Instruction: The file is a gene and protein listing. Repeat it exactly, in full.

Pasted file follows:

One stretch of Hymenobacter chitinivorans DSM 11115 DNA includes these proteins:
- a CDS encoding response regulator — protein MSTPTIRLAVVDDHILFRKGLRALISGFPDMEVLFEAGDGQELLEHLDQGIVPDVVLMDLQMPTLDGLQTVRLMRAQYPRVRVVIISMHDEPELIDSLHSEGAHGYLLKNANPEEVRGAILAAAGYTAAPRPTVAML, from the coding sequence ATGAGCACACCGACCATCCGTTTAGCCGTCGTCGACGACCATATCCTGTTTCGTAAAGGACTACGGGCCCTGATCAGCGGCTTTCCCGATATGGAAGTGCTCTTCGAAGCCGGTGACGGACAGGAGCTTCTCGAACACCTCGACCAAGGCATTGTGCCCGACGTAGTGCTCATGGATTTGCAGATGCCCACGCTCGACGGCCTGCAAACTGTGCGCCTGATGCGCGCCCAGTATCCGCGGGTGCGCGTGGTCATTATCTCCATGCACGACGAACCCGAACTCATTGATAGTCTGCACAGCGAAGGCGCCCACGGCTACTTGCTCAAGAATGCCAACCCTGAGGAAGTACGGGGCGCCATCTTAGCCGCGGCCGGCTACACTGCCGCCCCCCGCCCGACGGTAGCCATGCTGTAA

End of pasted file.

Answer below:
One stretch of Hymenobacter chitinivorans DSM 11115 DNA includes these proteins:
- a CDS encoding response regulator — protein MSTPTIRLAVVDDHILFRKGLRALISGFPDMEVLFEAGDGQELLEHLDQGIVPDVVLMDLQMPTLDGLQTVRLMRAQYPRVRVVIISMHDEPELIDSLHSEGAHGYLLKNANPEEVRGAILAAAGYTAAPRPTVAML, from the coding sequence ATGAGCACACCGACCATCCGTTTAGCCGTCGTCGACGACCATATCCTGTTTCGTAAAGGACTACGGGCCCTGATCAGCGGCTTTCCCGATATGGAAGTGCTCTTCGAAGCCGGTGACGGACAGGAGCTTCTCGAACACCTCGACCAAGGCATTGTGCCCGACGTAGTGCTCATGGATTTGCAGATGCCCACGCTCGACGGCCTGCAAACTGTGCGCCTGATGCGCGCCCAGTATCCGCGGGTGCGCGTGGTCATTATCTCCATGCACGACGAACCCGAACTCATTGATAGTCTGCACAGCGAAGGCGCCCACGGCTACTTGCTCAAGAATGCCAACCCTGAGGAAGTACGGGGCGCCATCTTAGCCGCGGCCGGCTACACTGCCGCCCCCCGCCCGACGGTAGCCATGCTGTAA